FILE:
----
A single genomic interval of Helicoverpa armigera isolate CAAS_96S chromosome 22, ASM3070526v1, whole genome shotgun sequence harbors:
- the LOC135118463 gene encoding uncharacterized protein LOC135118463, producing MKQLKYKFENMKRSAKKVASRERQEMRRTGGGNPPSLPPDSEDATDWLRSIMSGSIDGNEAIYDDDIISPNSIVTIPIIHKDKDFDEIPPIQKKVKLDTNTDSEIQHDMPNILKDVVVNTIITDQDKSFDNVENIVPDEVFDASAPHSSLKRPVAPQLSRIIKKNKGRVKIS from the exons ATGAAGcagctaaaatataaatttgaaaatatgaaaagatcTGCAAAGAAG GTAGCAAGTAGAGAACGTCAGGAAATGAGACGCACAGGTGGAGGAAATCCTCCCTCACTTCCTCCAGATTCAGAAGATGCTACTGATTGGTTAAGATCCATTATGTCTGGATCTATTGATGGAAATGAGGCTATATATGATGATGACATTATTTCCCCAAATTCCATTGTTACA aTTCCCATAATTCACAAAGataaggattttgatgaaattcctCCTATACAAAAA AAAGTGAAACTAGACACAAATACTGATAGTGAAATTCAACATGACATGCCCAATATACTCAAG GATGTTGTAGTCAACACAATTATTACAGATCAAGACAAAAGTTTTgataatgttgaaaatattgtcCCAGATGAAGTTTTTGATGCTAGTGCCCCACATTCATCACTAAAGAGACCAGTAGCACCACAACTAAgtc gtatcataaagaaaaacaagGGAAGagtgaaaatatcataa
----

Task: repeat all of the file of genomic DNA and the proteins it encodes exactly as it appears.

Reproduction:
A single genomic interval of Helicoverpa armigera isolate CAAS_96S chromosome 22, ASM3070526v1, whole genome shotgun sequence harbors:
- the LOC135118463 gene encoding uncharacterized protein LOC135118463, producing MKQLKYKFENMKRSAKKVASRERQEMRRTGGGNPPSLPPDSEDATDWLRSIMSGSIDGNEAIYDDDIISPNSIVTIPIIHKDKDFDEIPPIQKKVKLDTNTDSEIQHDMPNILKDVVVNTIITDQDKSFDNVENIVPDEVFDASAPHSSLKRPVAPQLSRIIKKNKGRVKIS from the exons ATGAAGcagctaaaatataaatttgaaaatatgaaaagatcTGCAAAGAAG GTAGCAAGTAGAGAACGTCAGGAAATGAGACGCACAGGTGGAGGAAATCCTCCCTCACTTCCTCCAGATTCAGAAGATGCTACTGATTGGTTAAGATCCATTATGTCTGGATCTATTGATGGAAATGAGGCTATATATGATGATGACATTATTTCCCCAAATTCCATTGTTACA aTTCCCATAATTCACAAAGataaggattttgatgaaattcctCCTATACAAAAA AAAGTGAAACTAGACACAAATACTGATAGTGAAATTCAACATGACATGCCCAATATACTCAAG GATGTTGTAGTCAACACAATTATTACAGATCAAGACAAAAGTTTTgataatgttgaaaatattgtcCCAGATGAAGTTTTTGATGCTAGTGCCCCACATTCATCACTAAAGAGACCAGTAGCACCACAACTAAgtc gtatcataaagaaaaacaagGGAAGagtgaaaatatcataa